By Nicole Montesano • Staff Writer • 

Falls Event Center sues two detractors

News-Register file photo##The Evergreen Wings & Waves Water Park, owned by the Falls Event Center.
News-Register file photo##The Evergreen Wings & Waves Water Park, owned by the Falls Event Center.

The Falls Event Center has filed a federal lawsuit against two area businessmen, claiming they set out to cause malicious harm to the company in order to further their own ends.

The Utah-based company, which owns major portions of the Evergreen Aviation & Space Museum campus in McMinnville, is seeking $25 million.

The plaintiff alleges defendants J.W. Millegan of McMinnville and Paul Peterson of Beaverton conducted a “campaign of disseminating false and misleading information against TFEC and its business activities, with the goal of causing TFEC financial and reputational distress, and to default on its financial obligations, so that defendants (could) acquire TFEC’s business properties for substantially less than market value.”

Peterson said he runs an educational nonprofit program at the museum, in addition to sitting on the museum’s educational committee. He described himself as a museum “contributor and supporter.”

He said he hadn’t been served with a copy of the suit yet. But he said, “I’m surprised and shocked. You would think The Falls Event Center would have better things to do than to harass an educational nonprofit at the Evergreen Museum.”

Initially, Millegan angrily denied being the target of legal action. He subsequently did an about-face, saying he welcomed the federal lawsuit.

He described The Falls Event Center as a “Ponzi scheme that has stolen money and ... taken McMinnville, the News-Register and the museum for a ride.”

The Falls Event Center purchased part of the museum campus a year ago, out of bankruptcy proceedings. It now owns the water park, chapel and space museum exhibit hall.

It is operating the water park and has converted the chapel into an event venue. It is leasing the other facilities to the museum at favorable rates in order to facilitate the museum’s continued operation on a viable basis.

According to the lawsuit, the company paid about $11 million for the property and owes its lenders about $5 million used as financing. It says the property is actually worth “between $111 and $114 million.”

The company alleges Peterson and Millegan tried to purchase the lenders’ first secured position.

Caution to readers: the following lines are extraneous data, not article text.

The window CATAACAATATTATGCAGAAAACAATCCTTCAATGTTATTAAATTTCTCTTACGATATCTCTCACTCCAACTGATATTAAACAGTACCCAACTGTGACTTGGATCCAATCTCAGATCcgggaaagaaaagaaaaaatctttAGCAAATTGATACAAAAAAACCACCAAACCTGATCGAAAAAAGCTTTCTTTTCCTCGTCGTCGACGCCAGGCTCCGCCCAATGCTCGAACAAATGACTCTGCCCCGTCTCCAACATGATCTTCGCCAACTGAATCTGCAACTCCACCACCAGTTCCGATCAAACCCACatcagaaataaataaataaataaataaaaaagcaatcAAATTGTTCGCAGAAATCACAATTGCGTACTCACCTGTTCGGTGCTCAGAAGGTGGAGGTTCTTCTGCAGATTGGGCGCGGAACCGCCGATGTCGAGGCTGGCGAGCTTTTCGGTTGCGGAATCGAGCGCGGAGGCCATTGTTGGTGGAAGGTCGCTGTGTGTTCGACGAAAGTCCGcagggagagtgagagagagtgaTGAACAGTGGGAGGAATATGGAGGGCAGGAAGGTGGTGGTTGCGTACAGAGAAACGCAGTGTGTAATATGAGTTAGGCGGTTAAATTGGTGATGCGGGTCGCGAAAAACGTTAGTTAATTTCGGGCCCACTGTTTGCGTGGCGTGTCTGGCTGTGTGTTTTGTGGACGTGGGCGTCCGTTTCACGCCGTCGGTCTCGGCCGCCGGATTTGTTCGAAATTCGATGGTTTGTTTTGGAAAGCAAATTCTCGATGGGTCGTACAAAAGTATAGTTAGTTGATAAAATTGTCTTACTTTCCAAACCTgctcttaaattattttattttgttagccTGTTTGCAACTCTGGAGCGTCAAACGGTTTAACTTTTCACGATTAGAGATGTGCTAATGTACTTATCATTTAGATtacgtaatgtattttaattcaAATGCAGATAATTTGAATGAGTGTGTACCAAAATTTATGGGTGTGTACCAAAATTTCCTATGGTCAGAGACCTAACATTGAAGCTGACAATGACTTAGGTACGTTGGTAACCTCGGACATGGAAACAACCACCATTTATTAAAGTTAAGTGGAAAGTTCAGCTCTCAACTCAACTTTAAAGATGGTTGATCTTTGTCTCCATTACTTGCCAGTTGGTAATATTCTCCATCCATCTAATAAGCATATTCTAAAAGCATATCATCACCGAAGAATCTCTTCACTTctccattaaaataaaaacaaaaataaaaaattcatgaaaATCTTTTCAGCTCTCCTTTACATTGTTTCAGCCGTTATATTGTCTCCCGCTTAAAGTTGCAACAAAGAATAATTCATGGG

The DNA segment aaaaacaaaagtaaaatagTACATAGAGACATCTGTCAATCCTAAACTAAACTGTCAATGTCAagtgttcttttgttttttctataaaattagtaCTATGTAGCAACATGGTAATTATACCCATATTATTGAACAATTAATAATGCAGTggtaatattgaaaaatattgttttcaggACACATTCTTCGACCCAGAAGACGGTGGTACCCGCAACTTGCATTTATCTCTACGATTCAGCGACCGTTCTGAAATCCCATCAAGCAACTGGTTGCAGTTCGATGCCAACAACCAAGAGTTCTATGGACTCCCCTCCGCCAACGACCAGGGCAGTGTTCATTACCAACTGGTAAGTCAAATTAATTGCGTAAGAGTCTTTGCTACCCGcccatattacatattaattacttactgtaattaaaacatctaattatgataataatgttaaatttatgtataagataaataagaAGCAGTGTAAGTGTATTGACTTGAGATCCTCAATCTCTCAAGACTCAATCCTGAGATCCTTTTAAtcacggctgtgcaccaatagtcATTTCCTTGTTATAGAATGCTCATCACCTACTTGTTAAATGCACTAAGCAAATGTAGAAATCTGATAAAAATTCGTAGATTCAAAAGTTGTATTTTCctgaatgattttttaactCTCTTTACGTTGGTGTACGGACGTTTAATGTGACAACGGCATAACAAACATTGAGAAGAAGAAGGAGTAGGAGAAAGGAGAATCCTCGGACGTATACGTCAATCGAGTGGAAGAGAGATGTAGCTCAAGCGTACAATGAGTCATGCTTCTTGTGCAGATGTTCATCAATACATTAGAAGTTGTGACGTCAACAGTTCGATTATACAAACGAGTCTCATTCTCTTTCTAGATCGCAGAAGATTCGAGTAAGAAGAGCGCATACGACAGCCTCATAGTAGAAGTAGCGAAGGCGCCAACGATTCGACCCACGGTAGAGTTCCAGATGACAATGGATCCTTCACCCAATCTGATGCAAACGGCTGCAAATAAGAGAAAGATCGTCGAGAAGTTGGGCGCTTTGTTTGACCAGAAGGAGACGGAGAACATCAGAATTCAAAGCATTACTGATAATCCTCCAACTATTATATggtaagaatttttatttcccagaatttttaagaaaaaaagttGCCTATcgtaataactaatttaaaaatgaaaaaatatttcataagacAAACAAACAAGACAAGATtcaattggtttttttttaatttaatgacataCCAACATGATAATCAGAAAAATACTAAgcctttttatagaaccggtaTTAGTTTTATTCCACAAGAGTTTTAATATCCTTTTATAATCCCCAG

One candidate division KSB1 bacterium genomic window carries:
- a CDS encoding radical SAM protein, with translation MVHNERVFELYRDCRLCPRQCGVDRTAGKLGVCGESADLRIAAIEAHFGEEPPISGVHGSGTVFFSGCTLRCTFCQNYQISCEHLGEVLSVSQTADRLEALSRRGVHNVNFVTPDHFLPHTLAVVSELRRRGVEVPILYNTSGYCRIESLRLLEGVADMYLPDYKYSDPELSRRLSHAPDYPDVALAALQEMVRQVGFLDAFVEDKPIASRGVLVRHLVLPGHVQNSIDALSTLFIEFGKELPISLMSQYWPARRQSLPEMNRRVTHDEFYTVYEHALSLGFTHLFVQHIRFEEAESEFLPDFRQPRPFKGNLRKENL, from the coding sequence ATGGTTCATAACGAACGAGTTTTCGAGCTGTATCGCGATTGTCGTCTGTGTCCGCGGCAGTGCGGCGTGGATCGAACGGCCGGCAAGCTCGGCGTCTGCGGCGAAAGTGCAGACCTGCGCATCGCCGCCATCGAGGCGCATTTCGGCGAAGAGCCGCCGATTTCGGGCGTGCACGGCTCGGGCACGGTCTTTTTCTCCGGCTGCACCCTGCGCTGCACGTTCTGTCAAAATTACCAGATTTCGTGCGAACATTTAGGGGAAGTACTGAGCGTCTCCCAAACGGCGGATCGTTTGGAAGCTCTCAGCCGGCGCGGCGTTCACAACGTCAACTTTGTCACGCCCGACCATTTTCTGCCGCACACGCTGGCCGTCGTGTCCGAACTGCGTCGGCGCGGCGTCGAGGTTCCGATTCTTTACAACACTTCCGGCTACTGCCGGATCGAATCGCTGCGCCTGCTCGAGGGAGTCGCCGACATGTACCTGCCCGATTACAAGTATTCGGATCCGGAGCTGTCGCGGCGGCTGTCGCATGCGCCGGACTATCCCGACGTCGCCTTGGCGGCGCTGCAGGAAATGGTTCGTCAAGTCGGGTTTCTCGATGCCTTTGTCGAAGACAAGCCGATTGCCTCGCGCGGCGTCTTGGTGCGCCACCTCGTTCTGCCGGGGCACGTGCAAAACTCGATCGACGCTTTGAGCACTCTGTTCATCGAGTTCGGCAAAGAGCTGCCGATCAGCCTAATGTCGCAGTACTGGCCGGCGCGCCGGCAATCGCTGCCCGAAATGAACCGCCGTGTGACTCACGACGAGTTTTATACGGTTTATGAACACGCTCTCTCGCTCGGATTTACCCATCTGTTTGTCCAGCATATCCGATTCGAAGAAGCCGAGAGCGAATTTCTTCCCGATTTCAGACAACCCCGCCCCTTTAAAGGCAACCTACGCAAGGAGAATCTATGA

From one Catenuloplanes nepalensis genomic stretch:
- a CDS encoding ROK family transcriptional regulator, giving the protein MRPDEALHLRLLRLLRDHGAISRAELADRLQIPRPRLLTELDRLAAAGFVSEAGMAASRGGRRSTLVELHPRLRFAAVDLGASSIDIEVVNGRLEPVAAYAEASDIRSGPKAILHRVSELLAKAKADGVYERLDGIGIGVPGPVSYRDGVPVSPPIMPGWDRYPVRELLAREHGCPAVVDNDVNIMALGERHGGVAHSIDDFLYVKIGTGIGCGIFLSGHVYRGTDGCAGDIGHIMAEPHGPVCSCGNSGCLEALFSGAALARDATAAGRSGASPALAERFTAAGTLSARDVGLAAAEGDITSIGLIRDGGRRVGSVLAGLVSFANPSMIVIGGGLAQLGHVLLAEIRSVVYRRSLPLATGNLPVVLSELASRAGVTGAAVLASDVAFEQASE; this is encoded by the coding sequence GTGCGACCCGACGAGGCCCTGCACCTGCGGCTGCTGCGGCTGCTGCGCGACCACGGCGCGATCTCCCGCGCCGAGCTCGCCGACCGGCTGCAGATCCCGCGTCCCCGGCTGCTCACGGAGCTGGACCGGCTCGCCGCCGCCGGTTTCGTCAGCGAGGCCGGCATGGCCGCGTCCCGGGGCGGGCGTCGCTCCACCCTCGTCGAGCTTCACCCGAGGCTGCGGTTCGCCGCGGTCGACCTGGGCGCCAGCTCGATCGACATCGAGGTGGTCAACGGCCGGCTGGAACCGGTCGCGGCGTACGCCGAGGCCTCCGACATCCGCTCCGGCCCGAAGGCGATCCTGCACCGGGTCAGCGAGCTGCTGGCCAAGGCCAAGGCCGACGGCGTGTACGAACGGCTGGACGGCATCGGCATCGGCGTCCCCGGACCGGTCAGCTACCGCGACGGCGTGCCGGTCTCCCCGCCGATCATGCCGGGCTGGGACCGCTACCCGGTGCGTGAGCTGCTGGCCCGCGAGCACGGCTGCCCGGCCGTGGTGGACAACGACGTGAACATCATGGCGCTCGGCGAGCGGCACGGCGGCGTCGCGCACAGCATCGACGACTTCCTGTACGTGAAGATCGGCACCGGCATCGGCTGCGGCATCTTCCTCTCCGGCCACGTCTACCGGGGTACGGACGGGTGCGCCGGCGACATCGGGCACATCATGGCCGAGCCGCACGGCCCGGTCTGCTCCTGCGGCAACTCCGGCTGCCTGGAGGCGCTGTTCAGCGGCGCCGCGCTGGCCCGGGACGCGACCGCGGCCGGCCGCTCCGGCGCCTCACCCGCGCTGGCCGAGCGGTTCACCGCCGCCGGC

“At the same time,” it charges, they “engaged in conduct designed and intended to injure TFEC financially,” as well as damaging its reputation and fomenting  discontent among its investors, partners, vendors and lenders.

The company claims Millegan, perhaps best known locally for mounting a failed bid to establish a sprawling equestrian center in the West Valley, “sent an e-mail to one of TFEC’s nonprofit partners, with whom TFEC shares its funds, falsely stating that TFEC’s funds were the result of a ‘Ponzi scheme.’”

In addition, it states, the defendants “had similar communications with TFEC’s vendors and its lenders,” “fraudulently sent or caused to be fraudulently sent inaccurate and improper information through the U.S. Mail to TFEC’s investors, lenders, potential investors and potential lenders,” falsely claimed to represent TFEC and “contacted and fed false and/or misleading information to news outlets for publication, including, but not necessarily limited to, The Oregonian and the Yamhill Valley News-Register.” It alleges they also “caused the biography page of TFEC’s CEO on Wikipedia to be repeatedly changed, altered and amended so as to contain false and/or misleading information.

“As a direct and proximate result of defendants’ actions,” the company alleges, “the reputation of TFEC has been substantially and severely damaged, and TFEC has been substantially and severely damaged economically, in an amount to be proven at trial and not to exceed $20 million.” In addition, it is seeking pre- and post-judgment interest, court costs and expenses, along with $5 million in punitive damages.

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